Tuesday, February 28, 2006

Hey! What did you get on that question?

Tara Marie and Maili took the quizzes below. I always get a little nervous about these, because I do hold myself out there as an educator. What if I'm not educated? What if I'm simply a snob who doesn't know her stuff? Anxiety....

You Passed 8th Grade Math

Congratulations, you got 9/10 correct!

You Passed 8th Grade Science

Congratulations, you got 8/8 correct!

Whew! And I think the question I got wrong on the math section was the difference between the average (the number offered wasn't the average), standard deviation (it wasn't that either), mode, or median. I get "mode" confused with everything.

And now I don't remember whether I did choose mode because I never know what it is, so I ought to choose it because it may very well be the answer, or whether I didn't choose mode because I didn't know what it was, so I ought not...etc. So I can pass eighth grade, and I can assemble a posterboard project (one was due this morning for 5th grade, and one is due Friday for second grade), but I STILL cannot take a multiple choice test without obsessing over the possible answers even after the test is done. I'm such a dork.

Sunday, February 26, 2006

Word cloud

Angie had a post about word clouds. She went here and got one. So, copy cat that I am, I did too.

I think it's funny that the last little teeny word is whispering, "Zorro."

I do love him so.

And now I know that he loves me enough to whisper his name across time into my word cloud.

(Or is that me chanelling Megan Frampton's observations about how very annoying paranormal, smelled you from afar, romance heros are? I'd rather it were the former. And, being my blog, I can say that it is.)

Hah! Zorro whispers to me.

And he's not a stalker. He simply admires me for my horsemanship, skill with a sword, sparkling good humor, intelligence, and riding skills. He also thinks that I am a terrific asset to Toronado, since I do know how to buff any jet-black horse into a glossy sheen, removing any annoying brown dust across the upper flanks, using only my strong arm, a curry comb, and a short-bristled body brush. Of course, then I am too tired to sword fight, tousle in the hay or in the bed, or even to engage in witty reparte while planning a daring escape from our enemies. He knows this about me, and this is why he does not require my grooming services. Instead he prefers to simply whisper his name to me.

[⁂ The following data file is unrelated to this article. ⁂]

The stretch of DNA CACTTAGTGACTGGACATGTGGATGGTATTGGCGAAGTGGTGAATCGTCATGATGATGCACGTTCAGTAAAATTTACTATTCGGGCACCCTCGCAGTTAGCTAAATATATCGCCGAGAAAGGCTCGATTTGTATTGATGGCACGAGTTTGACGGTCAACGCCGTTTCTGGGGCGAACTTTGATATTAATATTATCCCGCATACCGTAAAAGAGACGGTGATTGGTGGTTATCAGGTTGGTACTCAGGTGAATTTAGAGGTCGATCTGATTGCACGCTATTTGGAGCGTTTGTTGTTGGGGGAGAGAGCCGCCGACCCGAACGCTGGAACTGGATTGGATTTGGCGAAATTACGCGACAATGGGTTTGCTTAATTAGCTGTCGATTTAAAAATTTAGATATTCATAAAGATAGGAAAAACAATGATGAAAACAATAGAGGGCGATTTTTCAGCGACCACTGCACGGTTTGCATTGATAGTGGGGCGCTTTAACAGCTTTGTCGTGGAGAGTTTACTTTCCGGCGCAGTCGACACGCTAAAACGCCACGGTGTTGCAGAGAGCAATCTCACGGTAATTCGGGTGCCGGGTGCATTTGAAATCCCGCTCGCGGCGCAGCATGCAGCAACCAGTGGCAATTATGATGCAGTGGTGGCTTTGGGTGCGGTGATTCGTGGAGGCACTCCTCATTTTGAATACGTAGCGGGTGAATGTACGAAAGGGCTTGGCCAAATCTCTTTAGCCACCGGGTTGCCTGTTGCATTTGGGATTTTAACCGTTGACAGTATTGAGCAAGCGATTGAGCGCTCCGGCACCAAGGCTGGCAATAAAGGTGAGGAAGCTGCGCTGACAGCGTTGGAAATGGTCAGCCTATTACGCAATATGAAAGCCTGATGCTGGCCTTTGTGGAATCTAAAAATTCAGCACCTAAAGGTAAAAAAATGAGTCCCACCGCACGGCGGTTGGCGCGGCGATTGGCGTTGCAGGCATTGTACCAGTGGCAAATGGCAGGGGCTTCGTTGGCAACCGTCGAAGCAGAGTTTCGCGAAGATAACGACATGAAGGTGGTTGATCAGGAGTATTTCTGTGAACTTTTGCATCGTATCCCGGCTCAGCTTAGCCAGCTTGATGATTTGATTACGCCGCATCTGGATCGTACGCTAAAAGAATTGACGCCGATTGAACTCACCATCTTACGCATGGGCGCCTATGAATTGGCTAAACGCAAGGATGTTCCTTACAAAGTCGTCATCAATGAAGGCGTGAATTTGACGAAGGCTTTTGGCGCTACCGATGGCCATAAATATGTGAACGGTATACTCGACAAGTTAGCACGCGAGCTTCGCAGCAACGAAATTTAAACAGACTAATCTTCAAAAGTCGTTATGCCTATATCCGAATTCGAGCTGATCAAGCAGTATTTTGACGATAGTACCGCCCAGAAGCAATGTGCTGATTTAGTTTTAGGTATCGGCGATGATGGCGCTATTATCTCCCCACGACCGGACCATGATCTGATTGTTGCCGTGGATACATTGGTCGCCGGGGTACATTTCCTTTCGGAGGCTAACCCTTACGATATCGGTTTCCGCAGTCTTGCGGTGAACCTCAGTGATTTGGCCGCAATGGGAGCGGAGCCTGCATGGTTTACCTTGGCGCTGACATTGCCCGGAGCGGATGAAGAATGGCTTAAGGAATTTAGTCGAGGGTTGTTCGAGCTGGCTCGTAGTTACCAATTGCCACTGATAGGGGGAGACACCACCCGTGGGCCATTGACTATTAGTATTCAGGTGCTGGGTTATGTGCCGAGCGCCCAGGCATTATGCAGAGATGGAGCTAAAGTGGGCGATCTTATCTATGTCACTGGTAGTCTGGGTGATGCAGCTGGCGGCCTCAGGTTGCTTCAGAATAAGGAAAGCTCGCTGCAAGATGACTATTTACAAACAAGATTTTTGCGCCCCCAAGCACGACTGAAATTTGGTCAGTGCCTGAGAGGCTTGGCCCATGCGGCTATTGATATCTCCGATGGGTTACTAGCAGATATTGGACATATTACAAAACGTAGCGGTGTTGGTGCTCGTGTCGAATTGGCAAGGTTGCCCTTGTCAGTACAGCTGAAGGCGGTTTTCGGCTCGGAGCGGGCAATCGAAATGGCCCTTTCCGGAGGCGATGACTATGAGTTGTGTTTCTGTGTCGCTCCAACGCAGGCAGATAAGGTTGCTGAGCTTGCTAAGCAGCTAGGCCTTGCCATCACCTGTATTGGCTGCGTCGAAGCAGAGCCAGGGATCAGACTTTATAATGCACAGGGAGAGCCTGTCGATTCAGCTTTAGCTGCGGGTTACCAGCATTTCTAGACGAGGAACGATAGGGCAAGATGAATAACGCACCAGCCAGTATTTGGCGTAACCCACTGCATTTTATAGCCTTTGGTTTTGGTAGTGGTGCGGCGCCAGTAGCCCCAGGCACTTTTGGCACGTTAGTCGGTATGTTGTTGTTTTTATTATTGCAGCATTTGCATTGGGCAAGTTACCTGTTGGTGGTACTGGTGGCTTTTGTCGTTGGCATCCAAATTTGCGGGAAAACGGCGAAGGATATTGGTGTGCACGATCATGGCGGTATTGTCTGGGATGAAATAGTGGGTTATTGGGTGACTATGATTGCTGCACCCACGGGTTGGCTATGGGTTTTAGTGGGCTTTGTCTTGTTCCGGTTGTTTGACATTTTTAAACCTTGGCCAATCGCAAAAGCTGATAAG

I'm sorry. Were you saying something? Word Cloud? Hmmm?

I'll get back to you. Zorro needs some attention.

Saturday, February 25, 2006


Prep by Curtis Sittenfeld is one of those books I really wanted to read, but I was sure I was going to hate. It had tons of buzz last year; it's supposed to be the one true ultimate novel about a girl (Hey, I'm a girl) who went to an East Coast prep school (Hey, I went to an East Coast prep school), and felt as if she didn't fit in (Hey, I felt as if I didn't fit in). If it's close to being a book about me, and there's lots of buzz about it, then I'm sure I'm going to have a problem reading it. To get a sense of the buzz about this book, check out the publisher's quote on Curtis Sittenfeld's website:

Curtis Sittenfeld's debut novel, Prep, is an insightful, achingly funny coming-of-age story as well as a brilliant dissection of class, race, and gender in a hothouse of adolescent angst and ambition.

OK, gag me now. Insightful? Brilliant? Angst? Ugh. I hate hype like this.

I took this book out of the library, and returned it without reading it. I bought it and didn't read it. I took it to Tahoe earlier this month and didn't read it. The damn pink belt just kept appearing at odd moments from under the clutter on the kitchen table, taunting me, and I started feeling guilty that I had this thing in the house. I was sure I was going to just hate it.